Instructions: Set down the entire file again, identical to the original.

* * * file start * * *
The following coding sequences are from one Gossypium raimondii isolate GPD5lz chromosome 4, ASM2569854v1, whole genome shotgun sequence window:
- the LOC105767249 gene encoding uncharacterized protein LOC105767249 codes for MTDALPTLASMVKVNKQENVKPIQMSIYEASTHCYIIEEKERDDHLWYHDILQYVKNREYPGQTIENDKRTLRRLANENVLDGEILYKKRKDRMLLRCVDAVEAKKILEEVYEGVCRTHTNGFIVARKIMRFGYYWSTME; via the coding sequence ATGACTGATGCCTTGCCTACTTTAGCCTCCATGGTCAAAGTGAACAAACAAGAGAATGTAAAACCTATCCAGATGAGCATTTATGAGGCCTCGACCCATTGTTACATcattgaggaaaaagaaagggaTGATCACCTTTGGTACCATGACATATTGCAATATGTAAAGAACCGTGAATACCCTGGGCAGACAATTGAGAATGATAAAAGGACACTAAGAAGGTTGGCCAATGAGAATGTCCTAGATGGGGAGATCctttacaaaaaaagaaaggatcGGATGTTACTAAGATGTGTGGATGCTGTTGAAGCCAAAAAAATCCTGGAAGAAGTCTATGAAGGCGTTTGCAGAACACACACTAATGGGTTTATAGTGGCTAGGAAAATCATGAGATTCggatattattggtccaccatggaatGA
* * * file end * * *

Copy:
The following coding sequences are from one Gossypium raimondii isolate GPD5lz chromosome 4, ASM2569854v1, whole genome shotgun sequence window:
- the LOC105767249 gene encoding uncharacterized protein LOC105767249 codes for MTDALPTLASMVKVNKQENVKPIQMSIYEASTHCYIIEEKERDDHLWYHDILQYVKNREYPGQTIENDKRTLRRLANENVLDGEILYKKRKDRMLLRCVDAVEAKKILEEVYEGVCRTHTNGFIVARKIMRFGYYWSTME; via the coding sequence ATGACTGATGCCTTGCCTACTTTAGCCTCCATGGTCAAAGTGAACAAACAAGAGAATGTAAAACCTATCCAGATGAGCATTTATGAGGCCTCGACCCATTGTTACATcattgaggaaaaagaaagggaTGATCACCTTTGGTACCATGACATATTGCAATATGTAAAGAACCGTGAATACCCTGGGCAGACAATTGAGAATGATAAAAGGACACTAAGAAGGTTGGCCAATGAGAATGTCCTAGATGGGGAGATCctttacaaaaaaagaaaggatcGGATGTTACTAAGATGTGTGGATGCTGTTGAAGCCAAAAAAATCCTGGAAGAAGTCTATGAAGGCGTTTGCAGAACACACACTAATGGGTTTATAGTGGCTAGGAAAATCATGAGATTCggatattattggtccaccatggaatGA